Sutfin said this is the “fourth year in a row” that LRE has been over budget, and LRE has been in “deficit years before other PIHPs were having issues and shows poor outcomes on metrics like inpatient utilization that are also indicators of not just financial but also operational mismanagement.”
The state cited LRE’s “performance issues despite multiple years of corrective action plans and weaker member outcomes relative to other regions on key metrics like inpatient hospitalization” as another reason for the move.
Sutfin said DHHS has asked for additional funding for the PIHPs for 2019, yet that and other steps being taken “are not sufficient to address Lakeshore’s longstanding problems.”
“Following many years of poor performance and financial mismanagement that stands out among PIHPs, we believe it is clear that LRE is not the right entity to deliver services for West Michigan residents in need,” said Robert Gordon, director of DHHS, in a statement today. “The success of our public system depends on effective management. With a new approach, building on Lakeshore’s recent work with Beacon, the region can achieve better outcomes for people while operating on a sustainable basis.”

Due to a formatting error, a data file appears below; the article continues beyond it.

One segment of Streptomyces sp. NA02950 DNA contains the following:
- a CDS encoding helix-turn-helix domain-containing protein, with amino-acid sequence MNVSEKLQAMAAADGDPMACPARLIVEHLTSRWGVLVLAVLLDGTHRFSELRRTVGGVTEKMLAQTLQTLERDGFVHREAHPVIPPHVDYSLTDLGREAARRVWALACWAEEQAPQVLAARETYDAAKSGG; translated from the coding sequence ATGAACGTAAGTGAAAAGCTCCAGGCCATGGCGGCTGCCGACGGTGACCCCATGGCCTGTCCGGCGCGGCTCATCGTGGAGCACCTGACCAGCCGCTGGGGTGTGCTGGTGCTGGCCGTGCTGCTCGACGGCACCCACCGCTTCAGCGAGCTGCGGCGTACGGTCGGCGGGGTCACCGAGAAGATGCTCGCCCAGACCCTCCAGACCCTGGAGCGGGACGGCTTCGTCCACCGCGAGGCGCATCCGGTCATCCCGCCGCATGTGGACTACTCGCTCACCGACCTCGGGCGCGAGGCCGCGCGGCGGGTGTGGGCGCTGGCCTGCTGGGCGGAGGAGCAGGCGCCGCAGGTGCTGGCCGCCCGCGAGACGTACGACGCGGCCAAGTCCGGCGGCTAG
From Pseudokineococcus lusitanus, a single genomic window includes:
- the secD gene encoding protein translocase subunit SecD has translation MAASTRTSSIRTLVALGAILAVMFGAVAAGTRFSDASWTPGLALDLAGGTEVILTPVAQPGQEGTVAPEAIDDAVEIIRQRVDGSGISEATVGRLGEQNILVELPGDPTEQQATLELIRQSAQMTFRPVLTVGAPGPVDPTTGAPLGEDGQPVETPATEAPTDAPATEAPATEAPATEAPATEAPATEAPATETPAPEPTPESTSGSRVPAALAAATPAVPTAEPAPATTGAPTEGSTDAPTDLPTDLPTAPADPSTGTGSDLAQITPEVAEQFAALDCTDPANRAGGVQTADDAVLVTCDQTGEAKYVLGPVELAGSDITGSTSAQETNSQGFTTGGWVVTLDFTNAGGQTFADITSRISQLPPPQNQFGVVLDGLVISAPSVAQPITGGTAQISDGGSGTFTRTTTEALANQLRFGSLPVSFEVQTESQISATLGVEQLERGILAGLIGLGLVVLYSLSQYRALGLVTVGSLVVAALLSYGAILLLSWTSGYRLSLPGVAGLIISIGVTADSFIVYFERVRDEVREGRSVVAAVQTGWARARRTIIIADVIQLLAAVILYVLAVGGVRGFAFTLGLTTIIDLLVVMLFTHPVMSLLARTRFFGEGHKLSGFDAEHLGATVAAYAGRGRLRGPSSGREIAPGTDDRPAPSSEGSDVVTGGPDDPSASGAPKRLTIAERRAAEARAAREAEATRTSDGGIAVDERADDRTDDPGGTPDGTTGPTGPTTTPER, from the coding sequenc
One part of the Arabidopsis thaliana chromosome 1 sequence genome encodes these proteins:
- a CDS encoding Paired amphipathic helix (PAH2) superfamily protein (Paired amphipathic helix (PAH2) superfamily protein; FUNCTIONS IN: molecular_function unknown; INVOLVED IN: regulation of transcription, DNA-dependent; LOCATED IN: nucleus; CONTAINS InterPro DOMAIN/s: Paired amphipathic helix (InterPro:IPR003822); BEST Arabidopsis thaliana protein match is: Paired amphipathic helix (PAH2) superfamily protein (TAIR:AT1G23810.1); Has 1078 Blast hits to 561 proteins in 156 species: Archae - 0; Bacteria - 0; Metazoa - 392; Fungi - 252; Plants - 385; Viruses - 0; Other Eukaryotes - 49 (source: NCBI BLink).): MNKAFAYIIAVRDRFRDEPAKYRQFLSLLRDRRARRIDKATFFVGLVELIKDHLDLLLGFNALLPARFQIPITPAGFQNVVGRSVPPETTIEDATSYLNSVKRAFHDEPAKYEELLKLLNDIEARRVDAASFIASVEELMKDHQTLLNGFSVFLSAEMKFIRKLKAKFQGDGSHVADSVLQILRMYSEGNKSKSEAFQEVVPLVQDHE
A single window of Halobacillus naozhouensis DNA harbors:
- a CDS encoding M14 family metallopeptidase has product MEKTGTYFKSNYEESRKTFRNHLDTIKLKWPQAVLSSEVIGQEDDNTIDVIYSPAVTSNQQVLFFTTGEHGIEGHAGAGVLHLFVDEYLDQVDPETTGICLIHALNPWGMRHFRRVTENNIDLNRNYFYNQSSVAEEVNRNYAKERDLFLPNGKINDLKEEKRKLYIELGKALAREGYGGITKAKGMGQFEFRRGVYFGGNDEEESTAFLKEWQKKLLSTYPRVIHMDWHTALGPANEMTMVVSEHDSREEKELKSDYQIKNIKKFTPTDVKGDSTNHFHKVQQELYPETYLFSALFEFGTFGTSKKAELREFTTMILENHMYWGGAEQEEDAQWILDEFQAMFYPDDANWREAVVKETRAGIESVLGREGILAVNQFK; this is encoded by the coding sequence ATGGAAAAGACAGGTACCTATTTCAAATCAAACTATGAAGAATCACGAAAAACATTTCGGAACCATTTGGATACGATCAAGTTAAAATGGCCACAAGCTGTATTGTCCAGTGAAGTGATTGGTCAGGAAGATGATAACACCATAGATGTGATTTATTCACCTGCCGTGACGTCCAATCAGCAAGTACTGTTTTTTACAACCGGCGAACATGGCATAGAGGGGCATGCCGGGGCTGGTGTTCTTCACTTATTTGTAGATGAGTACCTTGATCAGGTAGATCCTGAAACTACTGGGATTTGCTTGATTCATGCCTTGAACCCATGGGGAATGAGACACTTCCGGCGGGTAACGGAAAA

While Hofman said there have been “things that we have to improve on and work on,” that is one of the reasons why Lakeshore is contracting with Beacon.
“I can’t tell you we’ve never had performance issues, but I can also tell you we’ve taken pretty assertive action to try and enhance our managed care oversight,” Hofman said.
Sheehan said the state told him they want three things out of this change: Greater involvement in management of LRE’s region, to change the make-up of the LRE board and to re-examine the LRE staff’s role.
But Sheehan said that could all be done without ending the contract and “destroying local governance.” He suggested a three-way deal with the state, LRE and Beacon.
The state gave LRE notice to end the contract by Oct. 1, and Sheehan said the state may not be able to legally exit the contract with LRE based on the specific cancellation clauses outlined in the agreement.
Asked if those claims would show up in court at some point, Sheehan said he is hoping it won’t have to go that far.
This story courtesy of MIRS, a Lansing-based news and information service.